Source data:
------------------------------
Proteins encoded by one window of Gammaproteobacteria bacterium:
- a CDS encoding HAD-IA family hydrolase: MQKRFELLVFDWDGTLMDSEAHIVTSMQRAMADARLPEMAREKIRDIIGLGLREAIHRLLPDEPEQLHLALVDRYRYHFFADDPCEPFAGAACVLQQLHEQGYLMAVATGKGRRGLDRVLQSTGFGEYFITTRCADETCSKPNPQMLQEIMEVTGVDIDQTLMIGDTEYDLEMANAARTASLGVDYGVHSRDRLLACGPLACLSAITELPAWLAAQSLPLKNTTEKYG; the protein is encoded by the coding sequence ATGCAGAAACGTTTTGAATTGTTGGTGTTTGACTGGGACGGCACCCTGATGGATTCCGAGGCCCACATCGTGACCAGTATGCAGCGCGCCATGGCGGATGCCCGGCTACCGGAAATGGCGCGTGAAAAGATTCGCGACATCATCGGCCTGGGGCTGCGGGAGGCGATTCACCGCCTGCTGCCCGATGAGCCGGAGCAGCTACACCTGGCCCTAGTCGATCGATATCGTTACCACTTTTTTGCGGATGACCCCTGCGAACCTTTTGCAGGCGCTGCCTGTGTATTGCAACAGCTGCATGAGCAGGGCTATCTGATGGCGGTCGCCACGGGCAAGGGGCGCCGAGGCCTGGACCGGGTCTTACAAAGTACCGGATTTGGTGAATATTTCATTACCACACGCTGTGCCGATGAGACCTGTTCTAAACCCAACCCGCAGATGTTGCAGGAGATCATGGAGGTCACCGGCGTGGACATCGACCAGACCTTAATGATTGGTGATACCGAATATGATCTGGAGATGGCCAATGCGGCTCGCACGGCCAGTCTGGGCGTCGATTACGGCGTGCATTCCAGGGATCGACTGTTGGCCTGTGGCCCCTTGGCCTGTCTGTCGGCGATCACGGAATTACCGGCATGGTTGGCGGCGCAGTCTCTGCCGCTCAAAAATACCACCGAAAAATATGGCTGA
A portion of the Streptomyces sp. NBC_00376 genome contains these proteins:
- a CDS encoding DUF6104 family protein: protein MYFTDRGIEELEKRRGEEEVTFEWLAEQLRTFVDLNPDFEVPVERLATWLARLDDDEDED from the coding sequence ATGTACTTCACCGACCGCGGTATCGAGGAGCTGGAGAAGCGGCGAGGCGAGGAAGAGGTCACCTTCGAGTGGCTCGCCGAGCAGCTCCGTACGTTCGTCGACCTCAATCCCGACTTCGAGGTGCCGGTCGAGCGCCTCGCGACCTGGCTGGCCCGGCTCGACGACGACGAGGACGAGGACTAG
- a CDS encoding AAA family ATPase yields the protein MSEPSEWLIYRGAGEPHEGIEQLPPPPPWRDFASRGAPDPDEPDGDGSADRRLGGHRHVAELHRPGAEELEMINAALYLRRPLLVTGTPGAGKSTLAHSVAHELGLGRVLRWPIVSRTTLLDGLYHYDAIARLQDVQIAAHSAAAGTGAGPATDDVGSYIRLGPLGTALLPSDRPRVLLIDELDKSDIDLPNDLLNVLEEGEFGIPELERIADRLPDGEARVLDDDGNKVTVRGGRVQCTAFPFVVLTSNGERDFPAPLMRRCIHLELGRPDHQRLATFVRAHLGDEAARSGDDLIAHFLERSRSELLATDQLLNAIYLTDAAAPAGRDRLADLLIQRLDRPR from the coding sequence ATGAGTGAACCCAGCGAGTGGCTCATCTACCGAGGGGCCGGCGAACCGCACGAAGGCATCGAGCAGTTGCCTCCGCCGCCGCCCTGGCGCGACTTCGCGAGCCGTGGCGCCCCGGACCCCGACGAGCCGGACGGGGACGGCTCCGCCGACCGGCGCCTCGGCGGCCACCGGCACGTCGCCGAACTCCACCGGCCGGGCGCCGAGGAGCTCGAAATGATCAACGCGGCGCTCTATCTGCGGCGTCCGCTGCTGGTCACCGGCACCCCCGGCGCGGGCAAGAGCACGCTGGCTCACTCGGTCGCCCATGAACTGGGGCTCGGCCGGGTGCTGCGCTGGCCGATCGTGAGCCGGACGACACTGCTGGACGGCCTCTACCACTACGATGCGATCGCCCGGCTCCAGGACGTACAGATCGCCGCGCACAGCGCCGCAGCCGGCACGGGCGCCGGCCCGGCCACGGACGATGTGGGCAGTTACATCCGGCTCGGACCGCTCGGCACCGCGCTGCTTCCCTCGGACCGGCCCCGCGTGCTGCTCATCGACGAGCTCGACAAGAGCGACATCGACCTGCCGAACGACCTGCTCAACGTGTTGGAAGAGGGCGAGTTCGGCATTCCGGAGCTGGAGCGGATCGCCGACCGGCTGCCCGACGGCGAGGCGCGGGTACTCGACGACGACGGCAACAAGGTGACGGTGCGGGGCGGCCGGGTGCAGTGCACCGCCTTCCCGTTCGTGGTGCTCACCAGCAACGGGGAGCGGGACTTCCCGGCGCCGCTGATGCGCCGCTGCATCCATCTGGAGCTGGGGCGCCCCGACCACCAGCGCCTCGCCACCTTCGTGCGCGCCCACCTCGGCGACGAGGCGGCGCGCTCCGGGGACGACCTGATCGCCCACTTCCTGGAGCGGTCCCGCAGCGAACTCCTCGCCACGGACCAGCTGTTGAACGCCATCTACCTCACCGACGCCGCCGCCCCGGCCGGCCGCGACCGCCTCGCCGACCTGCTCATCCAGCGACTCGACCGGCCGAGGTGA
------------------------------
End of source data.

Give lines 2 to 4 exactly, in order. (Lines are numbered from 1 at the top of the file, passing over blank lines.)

- a CDS encoding HAD-IA family hydrolase: MQKRFELLVFDWDGTLMDSEAHIVTSMQRAMADARLPEMAREKIRDIIGLGLREAIHRLLPDEPEQLHLALVDRYRYHFFADDPCEPFAGAACVLQQLHEQGYLMAVATGKGRRGLDRVLQSTGFGEYFITTRCADETCSKPNPQMLQEIMEVTGVDIDQTLMIGDTEYDLEMANAARTASLGVDYGVHSRDRLLACGPLACLSAITELPAWLAAQSLPLKNTTEKYG; the protein is encoded by the coding sequence ATGCAGAAACGTTTTGAATTGTTGGTGTTTGACTGGGACGGCACCCTGATGGATTCCGAGGCCCACATCGTGACCAGTATGCAGCGCGCCATGGCGGATGCCCGGCTACCGGAAATGGCGCGTGAAAAGATTCGCGACATCATCGGCCTGGGGCTGCGGGAGGCGATTCACCGCCTGCTGCCCGATGAGCCGGAGCAGCTACACCTGGCCCTAGTCGATCGATATCGTTACCACTTTTTTGCGGATGACCCCTGCGAACCTTTTGCAGGCGCTGCCTGTGTATTGCAACAGCTGCATGAGCAGGGCTATCTGATGGCGGTCGCCACGGGCAAGGGGCGCCGAGGCCTGGACCGGGTCTTACAAAGTACCGGATTTGGTGAATATTTCATTACCACACGCTGTGCCGATGAGACCTGTTCTAAACCCAACCCGCAGATGTTGCAGGAGATCATGGAGGTCACCGGCGTGGACATCGACCAGACCTTAATGATTGGTGATACCGAATATGATCTGGAGATGGCCAATGCGGCTCGCACGGCCAGTCTGGGCGTCGATTACGGCGTGCATTCCAGGGATCGACTGTTGGCCTGTGGCCCCTTGGCCTGTCTGTCGGCGATCACGGAATTACCGGCATGGTTGGCGGCGCAGTCTCTGCCGCTCAAAAATACCACCGAAAAATATGGCTGA
A portion of the Streptomyces sp. NBC_00376 genome contains these proteins:
- a CDS encoding DUF6104 family protein: protein MYFTDRGIEELEKRRGEEEVTFEWLAEQLRTFVDLNPDFEVPVERLATWLARLDDDEDED from the coding sequence ATGTACTTCACCGACCGCGGTATCGAGGAGCTGGAGAAGCGGCGAGGCGAGGAAGAGGTCACCTTCGAGTGGCTCGCCGAGCAGCTCCGTACGTTCGTCGACCTCAATCCCGACTTCGAGGTGCCGGTCGAGCGCCTCGCGACCTGGCTGGCCCGGCTCGACGACGACGAGGACGAGGACTAG